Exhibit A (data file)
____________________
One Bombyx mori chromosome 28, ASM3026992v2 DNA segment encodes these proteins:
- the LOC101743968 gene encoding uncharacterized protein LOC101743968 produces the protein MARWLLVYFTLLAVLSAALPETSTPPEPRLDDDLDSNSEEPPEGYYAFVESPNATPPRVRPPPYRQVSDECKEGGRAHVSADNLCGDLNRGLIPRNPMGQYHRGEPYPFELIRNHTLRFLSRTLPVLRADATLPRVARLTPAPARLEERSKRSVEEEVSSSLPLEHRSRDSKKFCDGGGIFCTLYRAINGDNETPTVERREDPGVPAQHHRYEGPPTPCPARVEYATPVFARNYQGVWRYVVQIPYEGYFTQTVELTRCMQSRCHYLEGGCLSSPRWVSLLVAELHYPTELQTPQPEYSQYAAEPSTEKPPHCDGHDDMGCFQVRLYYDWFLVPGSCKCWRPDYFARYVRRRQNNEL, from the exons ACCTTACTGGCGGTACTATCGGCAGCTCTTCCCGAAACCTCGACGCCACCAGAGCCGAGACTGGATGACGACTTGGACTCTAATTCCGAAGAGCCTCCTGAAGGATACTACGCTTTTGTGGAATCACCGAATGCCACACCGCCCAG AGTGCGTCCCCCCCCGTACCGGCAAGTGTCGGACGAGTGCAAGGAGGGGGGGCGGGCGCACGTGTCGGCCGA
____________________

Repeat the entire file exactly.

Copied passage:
One Bombyx mori chromosome 28, ASM3026992v2 DNA segment encodes these proteins:
- the LOC101743968 gene encoding uncharacterized protein LOC101743968 produces the protein MARWLLVYFTLLAVLSAALPETSTPPEPRLDDDLDSNSEEPPEGYYAFVESPNATPPRVRPPPYRQVSDECKEGGRAHVSADNLCGDLNRGLIPRNPMGQYHRGEPYPFELIRNHTLRFLSRTLPVLRADATLPRVARLTPAPARLEERSKRSVEEEVSSSLPLEHRSRDSKKFCDGGGIFCTLYRAINGDNETPTVERREDPGVPAQHHRYEGPPTPCPARVEYATPVFARNYQGVWRYVVQIPYEGYFTQTVELTRCMQSRCHYLEGGCLSSPRWVSLLVAELHYPTELQTPQPEYSQYAAEPSTEKPPHCDGHDDMGCFQVRLYYDWFLVPGSCKCWRPDYFARYVRRRQNNEL, from the exons ACCTTACTGGCGGTACTATCGGCAGCTCTTCCCGAAACCTCGACGCCACCAGAGCCGAGACTGGATGACGACTTGGACTCTAATTCCGAAGAGCCTCCTGAAGGATACTACGCTTTTGTGGAATCACCGAATGCCACACCGCCCAG AGTGCGTCCCCCCCCGTACCGGCAAGTGTCGGACGAGTGCAAGGAGGGGGGGCGGGCGCACGTGTCGGCCGA